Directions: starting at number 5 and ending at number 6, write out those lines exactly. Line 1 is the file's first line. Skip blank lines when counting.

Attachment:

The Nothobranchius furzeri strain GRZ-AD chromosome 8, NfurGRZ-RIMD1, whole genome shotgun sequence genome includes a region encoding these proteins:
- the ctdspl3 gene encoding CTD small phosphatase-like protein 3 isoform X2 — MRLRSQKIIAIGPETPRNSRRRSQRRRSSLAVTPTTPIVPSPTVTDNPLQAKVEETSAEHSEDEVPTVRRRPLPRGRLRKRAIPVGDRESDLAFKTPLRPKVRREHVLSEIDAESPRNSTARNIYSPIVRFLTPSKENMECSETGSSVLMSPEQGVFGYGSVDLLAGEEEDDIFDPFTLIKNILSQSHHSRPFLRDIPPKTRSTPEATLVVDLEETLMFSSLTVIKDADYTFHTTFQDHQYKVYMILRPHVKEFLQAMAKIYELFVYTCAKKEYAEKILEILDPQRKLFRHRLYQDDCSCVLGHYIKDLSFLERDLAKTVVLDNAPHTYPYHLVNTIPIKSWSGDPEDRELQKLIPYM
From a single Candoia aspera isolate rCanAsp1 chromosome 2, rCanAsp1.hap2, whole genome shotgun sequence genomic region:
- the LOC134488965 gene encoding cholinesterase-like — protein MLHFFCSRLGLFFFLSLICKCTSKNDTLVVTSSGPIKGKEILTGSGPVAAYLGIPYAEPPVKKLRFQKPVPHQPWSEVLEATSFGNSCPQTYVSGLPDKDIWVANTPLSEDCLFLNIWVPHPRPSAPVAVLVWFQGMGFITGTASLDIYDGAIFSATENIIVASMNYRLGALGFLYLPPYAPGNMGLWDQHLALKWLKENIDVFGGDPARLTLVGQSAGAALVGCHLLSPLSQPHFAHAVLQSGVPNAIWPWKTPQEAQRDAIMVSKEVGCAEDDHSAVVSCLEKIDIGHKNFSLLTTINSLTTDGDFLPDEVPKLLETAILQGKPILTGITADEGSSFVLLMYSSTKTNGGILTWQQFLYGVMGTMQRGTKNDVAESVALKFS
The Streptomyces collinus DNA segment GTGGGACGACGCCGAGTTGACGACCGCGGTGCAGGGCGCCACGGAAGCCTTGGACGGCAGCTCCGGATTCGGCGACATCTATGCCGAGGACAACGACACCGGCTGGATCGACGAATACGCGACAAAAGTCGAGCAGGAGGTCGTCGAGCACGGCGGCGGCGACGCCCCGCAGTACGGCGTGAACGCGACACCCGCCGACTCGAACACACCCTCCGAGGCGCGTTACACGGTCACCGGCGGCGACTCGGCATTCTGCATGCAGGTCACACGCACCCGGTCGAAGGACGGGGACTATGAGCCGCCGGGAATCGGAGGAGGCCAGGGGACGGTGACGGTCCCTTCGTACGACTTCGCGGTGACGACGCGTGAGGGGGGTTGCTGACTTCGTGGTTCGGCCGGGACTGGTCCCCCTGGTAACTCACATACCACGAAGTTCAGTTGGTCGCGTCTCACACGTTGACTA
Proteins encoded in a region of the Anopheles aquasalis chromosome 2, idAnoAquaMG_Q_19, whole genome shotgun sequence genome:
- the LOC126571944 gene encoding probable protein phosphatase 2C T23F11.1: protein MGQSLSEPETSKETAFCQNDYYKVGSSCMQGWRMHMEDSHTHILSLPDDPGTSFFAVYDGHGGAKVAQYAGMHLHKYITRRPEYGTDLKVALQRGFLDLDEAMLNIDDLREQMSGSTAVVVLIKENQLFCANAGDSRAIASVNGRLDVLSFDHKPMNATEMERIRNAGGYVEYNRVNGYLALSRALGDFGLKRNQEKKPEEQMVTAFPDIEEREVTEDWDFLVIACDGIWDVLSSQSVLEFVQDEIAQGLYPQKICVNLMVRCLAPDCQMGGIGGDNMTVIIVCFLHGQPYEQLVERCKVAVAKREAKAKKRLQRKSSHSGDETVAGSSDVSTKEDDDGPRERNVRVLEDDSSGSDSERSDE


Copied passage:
The Streptomyces collinus DNA segment GTGGGACGACGCCGAGTTGACGACCGCGGTGCAGGGCGCCACGGAAGCCTTGGACGGCAGCTCCGGATTCGGCGACATCTATGCCGAGGACAACGACACCGGCTGGATCGACGAATACGCGACAAAAGTCGAGCAGGAGGTCGTCGAGCACGGCGGCGGCGACGCCCCGCAGTACGGCGTGAACGCGACACCCGCCGACTCGAACACACCCTCCGAGGCGCGTTACACGGTCACCGGCGGCGACTCGGCATTCTGCATGCAGGTCACACGCACCCGGTCGAAGGACGGGGACTATGAGCCGCCGGGAATCGGAGGAGGCCAGGGGACGGTGACGGTCCCTTCGTACGACTTCGCGGTGACGACGCGTGAGGGGGGTTGCTGACTTCGTGGTTCGGCCGGGACTGGTCCCCCTGGTAACTCACATACCACGAAGTTCAGTTGGTCGCGTCTCACACGTTGACTA
Proteins encoded in a region of the Anopheles aquasalis chromosome 2, idAnoAquaMG_Q_19, whole genome shotgun sequence genome: